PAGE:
What is Scoliosis?
Viewed from the front or back, the spinal column should be straight. When scoliosis is present, you will see a sideways shift of the spine to the right or left. When a diagnostic x-ray is done, the curve of the spine is measured in degrees, as an angle (Cobb angle). Scoliosis is defined as a curve greater than 10 degrees. It is most common in the thoracic and lumbar regions of the spine and can involve one or both of these regions. The most common curve pattern is a right thoracic curve. Approximately 10% of the population has small (less than 10 degrees) curves which are of no functional consequence. This condition is called Spinal Asymmetry. There are naturally occurring curves in the spinal column when it is viewed from the side (laterally). Swayback (lordosis) is normally present in the cervical and lumbar regions while roundback (kyphosis) generally exists in the thoracic spine.
Anatomy of the Spine
What causes Scoliosis?
Scoliosis can arise from a number of underlying conditions, but the most common form is Idiopathic which means “cause unknown.” Scientists have identified that idiopathic scoliosis is a genetic condition and continue to work to isolate the combination of individual genes that cause scoliosis. This may eventually allow for earlier diagnosis and better selections of the “best” treatment for each patient.
There is also some evidence to suggest that uneven growth rates between the anterior (front) portion of the vertebrae and posterior (back) portion of the vertebrae may be one cause of scoliosis.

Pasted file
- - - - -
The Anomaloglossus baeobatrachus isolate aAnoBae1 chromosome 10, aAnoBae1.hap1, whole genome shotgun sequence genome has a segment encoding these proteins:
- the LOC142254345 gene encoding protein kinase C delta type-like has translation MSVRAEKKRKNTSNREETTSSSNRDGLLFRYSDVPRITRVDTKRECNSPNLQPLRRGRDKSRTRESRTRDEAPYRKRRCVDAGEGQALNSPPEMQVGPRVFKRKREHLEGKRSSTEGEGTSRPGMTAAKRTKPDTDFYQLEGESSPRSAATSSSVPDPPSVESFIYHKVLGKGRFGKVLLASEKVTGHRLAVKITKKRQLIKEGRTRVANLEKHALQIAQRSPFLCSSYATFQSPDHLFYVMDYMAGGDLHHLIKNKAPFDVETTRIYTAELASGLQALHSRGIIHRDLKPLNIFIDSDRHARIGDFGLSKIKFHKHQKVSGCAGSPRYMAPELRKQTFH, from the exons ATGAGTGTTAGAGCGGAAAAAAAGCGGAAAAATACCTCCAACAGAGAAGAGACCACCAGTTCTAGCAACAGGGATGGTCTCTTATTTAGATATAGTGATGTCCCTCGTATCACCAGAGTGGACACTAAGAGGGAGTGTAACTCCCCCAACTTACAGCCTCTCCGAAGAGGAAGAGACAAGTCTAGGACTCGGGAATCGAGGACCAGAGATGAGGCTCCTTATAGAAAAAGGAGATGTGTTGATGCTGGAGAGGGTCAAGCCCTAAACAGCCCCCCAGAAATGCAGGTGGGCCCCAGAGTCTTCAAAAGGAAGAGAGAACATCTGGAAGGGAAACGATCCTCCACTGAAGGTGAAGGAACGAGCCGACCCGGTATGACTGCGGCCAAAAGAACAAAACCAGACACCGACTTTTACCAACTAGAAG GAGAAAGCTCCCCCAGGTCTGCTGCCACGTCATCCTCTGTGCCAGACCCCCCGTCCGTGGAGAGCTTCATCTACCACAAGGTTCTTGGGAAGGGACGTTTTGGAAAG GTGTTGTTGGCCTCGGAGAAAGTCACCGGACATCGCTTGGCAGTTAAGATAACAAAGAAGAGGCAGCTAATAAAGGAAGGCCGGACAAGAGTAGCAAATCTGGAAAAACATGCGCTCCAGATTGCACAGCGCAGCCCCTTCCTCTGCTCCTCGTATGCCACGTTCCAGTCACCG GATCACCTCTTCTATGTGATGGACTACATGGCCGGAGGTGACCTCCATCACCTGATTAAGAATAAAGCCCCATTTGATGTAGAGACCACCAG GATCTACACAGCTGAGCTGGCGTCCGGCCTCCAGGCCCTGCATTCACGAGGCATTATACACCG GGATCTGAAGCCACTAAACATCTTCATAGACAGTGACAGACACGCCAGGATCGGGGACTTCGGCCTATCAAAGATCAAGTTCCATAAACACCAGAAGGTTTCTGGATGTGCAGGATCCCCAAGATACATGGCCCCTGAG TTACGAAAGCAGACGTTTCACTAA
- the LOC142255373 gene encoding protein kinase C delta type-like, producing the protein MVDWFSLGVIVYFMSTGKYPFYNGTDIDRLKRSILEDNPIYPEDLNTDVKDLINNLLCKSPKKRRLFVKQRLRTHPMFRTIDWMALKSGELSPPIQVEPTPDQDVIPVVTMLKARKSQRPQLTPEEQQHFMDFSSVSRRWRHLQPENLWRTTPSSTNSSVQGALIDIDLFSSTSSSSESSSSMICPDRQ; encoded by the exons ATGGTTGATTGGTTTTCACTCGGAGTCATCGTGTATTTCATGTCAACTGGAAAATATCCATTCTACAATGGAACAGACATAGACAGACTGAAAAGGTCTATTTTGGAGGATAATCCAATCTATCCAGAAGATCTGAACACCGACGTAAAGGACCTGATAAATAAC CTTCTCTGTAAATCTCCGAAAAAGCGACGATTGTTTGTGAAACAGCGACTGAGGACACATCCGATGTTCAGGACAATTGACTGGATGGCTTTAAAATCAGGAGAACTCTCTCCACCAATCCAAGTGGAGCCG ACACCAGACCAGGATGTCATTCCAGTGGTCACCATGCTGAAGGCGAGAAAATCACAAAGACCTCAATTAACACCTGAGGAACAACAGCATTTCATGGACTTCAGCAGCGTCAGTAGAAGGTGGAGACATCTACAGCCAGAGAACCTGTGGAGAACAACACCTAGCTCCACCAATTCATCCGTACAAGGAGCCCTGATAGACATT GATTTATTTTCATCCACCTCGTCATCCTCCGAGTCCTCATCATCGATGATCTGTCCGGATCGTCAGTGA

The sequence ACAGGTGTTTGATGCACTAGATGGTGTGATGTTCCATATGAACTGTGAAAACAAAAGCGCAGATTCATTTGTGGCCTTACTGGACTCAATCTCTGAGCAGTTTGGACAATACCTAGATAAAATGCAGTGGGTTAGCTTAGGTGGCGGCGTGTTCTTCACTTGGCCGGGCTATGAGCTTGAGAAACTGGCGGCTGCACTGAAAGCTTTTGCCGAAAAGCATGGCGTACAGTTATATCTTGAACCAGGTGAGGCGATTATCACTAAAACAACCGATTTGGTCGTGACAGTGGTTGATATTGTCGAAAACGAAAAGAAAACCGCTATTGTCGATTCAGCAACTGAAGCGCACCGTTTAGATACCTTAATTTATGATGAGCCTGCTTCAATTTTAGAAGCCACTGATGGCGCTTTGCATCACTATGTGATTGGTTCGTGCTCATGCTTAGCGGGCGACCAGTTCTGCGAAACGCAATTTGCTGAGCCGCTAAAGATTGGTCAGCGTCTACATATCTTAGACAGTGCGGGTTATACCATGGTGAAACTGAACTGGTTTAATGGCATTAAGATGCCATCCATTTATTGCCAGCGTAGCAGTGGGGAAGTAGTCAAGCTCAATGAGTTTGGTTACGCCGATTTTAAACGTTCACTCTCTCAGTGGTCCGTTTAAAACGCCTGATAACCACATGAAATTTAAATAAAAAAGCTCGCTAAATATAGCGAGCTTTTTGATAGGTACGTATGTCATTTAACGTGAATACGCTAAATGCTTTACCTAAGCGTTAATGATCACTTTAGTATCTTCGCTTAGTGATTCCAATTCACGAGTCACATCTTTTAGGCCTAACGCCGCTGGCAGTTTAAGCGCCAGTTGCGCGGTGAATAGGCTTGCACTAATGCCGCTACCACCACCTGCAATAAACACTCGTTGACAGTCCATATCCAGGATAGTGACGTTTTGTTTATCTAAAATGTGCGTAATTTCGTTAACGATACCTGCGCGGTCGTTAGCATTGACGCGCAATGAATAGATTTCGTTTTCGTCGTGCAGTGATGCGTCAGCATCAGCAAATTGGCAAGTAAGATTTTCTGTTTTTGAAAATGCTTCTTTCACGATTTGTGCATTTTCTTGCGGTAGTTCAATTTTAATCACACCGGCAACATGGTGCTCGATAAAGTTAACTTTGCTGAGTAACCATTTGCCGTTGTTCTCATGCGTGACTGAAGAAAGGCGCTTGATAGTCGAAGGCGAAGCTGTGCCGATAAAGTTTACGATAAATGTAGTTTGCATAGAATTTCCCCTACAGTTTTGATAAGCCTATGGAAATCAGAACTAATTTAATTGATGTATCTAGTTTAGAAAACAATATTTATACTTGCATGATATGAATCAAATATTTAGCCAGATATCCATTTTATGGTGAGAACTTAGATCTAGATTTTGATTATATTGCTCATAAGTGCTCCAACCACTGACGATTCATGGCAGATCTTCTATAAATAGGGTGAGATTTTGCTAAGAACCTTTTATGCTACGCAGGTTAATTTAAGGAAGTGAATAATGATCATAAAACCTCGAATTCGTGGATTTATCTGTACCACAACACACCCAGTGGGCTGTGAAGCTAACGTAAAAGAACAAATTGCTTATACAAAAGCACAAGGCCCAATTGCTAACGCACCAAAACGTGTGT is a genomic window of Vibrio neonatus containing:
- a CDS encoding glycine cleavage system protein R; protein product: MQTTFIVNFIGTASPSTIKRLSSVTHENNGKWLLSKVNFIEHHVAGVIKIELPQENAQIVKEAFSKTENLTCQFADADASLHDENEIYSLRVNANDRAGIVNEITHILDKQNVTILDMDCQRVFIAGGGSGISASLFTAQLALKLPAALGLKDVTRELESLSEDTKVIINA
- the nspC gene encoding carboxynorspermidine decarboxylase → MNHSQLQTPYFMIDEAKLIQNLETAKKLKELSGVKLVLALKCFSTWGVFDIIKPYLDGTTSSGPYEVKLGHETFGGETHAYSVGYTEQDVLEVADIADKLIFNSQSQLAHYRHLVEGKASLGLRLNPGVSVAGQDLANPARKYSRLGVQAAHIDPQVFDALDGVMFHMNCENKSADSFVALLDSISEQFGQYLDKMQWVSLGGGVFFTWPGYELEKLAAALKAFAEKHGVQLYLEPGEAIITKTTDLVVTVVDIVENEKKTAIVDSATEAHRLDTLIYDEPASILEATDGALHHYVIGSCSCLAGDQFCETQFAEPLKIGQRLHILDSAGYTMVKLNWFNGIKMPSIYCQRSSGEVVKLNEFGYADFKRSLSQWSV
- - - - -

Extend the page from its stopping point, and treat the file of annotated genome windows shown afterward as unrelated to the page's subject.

Categories of idiopathic Scoliosis
Idiopathic scoliosis is defined by the age at which it begins to develop. Each age group has unique needs and challenges associated with treatment.
How common is Scoliosis?
Idiopathic Scoliosis is thought to be present in 2–3% of adolescents. 1:500 require active treatment and only 1:5,000 have curves that progress to the degree where surgery is recommended. Girls and boys are equally affected by small degrees of scoliosis. Girls however are much more likely (8X) than boys to develop progressive curves.
Other types of Scoliosis
While Idiopathic scoliosis is the most common cause of scoliosis, there are others.
Next Page> Phase I: Diagnosis
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- - Scoliosis Research Society (SRS)
- - Pediatric Orthopaedic Society of North America
- - American Academy of Orthopaedic Surgeons
- - American Academy for Cerebral Palsy and Development Medicine
- - International Hip Dysplasia Institute